Tank size can get quite heated on both sides when it comes to bettas.
If you are experienced and you know you can keep up with the MINIMUM water changes, then by all means, keep doing what you're doing. I'm not going to pontificate how you should change your fish keeping habits.
On the other hand, if you are new to fish keeping or new to bettas, I offer this warning:
Sooner or later you will likely skip a WC. In a one-gallon tank with a betta, even one that's heavily-planted with natural plants to mitigate the ammonia pollution, somewhere around 10 days your betta is likely going to start losing the tips of his fins. I know this bit from personal experience, and that's why I moved away from 1 gallon tanks. Eventually he will die a slow, painful death if the water is left unchanged. The ammonia will build up to a point where he suffocates and dies.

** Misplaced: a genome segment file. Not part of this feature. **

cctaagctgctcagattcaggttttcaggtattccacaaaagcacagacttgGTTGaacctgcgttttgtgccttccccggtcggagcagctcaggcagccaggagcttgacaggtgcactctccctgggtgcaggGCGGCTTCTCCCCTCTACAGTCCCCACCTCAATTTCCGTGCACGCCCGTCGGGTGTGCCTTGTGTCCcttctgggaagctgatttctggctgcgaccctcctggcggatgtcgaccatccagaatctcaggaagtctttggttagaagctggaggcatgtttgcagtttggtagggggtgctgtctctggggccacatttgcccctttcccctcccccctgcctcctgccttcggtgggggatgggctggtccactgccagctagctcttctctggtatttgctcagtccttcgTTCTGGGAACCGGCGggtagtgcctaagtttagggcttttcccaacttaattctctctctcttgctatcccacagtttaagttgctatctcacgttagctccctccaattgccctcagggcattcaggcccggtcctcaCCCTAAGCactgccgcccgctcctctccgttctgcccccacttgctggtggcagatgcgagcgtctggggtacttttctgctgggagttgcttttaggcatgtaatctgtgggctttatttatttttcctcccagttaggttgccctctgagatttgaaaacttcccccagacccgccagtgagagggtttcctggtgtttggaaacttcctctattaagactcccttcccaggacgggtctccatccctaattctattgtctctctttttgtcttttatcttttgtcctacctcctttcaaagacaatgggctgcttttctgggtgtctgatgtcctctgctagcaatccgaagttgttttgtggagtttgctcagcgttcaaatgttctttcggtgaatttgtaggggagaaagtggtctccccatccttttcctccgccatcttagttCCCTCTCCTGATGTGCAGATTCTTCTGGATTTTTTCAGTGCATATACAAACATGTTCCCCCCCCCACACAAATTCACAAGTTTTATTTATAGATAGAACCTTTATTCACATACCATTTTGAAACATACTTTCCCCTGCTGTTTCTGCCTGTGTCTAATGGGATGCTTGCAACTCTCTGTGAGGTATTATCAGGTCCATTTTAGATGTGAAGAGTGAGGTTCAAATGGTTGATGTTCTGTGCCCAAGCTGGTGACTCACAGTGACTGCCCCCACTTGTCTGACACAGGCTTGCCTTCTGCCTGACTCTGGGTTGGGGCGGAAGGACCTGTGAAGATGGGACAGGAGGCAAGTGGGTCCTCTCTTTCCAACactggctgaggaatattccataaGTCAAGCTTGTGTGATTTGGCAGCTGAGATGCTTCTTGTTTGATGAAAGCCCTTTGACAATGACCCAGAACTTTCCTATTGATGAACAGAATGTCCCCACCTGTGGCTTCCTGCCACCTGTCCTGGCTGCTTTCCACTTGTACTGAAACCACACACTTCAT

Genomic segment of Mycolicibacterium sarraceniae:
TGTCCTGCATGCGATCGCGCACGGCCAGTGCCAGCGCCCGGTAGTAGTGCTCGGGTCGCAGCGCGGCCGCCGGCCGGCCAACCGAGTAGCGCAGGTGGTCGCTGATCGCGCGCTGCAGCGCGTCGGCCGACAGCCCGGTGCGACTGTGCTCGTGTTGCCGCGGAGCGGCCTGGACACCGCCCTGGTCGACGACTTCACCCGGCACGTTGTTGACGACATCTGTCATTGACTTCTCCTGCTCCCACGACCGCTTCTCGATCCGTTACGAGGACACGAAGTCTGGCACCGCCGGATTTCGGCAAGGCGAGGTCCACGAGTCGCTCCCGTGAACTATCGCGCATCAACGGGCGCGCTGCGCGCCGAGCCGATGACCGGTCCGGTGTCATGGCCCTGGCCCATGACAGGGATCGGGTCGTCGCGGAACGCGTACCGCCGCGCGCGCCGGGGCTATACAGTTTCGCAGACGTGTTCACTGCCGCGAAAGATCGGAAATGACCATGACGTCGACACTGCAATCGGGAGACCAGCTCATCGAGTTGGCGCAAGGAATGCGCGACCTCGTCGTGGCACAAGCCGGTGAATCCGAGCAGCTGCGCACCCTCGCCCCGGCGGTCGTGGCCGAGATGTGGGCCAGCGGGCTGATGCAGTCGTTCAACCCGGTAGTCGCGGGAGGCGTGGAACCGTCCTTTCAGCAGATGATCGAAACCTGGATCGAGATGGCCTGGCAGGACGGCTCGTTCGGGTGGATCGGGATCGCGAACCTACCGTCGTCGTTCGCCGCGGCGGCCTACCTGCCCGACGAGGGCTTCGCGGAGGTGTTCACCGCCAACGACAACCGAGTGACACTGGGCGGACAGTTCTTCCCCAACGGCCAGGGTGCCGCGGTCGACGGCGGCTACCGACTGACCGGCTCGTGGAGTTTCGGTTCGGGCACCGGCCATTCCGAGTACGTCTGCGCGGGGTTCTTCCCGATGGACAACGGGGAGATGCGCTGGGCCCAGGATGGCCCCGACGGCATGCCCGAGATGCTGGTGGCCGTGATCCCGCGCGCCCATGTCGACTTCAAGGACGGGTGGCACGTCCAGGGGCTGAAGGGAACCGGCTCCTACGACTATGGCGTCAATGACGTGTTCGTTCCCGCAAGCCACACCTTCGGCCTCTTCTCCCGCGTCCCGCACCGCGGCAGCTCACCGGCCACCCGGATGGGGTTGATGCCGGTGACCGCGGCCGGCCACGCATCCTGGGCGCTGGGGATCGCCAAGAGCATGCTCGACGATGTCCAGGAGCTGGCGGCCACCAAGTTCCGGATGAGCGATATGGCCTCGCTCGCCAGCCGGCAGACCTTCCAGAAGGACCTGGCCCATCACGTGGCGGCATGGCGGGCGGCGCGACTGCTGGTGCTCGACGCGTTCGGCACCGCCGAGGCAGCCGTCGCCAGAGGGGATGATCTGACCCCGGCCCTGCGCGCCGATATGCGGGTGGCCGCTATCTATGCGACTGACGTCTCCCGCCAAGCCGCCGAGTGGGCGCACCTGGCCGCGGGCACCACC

I'd also like to touch on the inherent risk involved with a 100% WC. After several years with no bad experiences netting fish, I had a beautiful Dalmatian betta jump the net net when I was attempting to put him in the cup. One more flop and he was in a small pool of dish detergent. I did my best but he did not pull through. I share this as a warning, hoping someone can learn from my mistakes. Your WC should be done in a clean, uncluttered area, like a clear dining table. Sooner or later you will drop a fish, so make sure there's nothing harmful around. Lastly there's water to consider. Make sure you acclimate him to the new water as you would a fish that you just brought home from the store: let him sit in a bag in the newly-changed water and drip small amounts of the new water into the bag so he can get used to it. You never know when your tap water is going to have an unexpected pH swing which could shock him to death.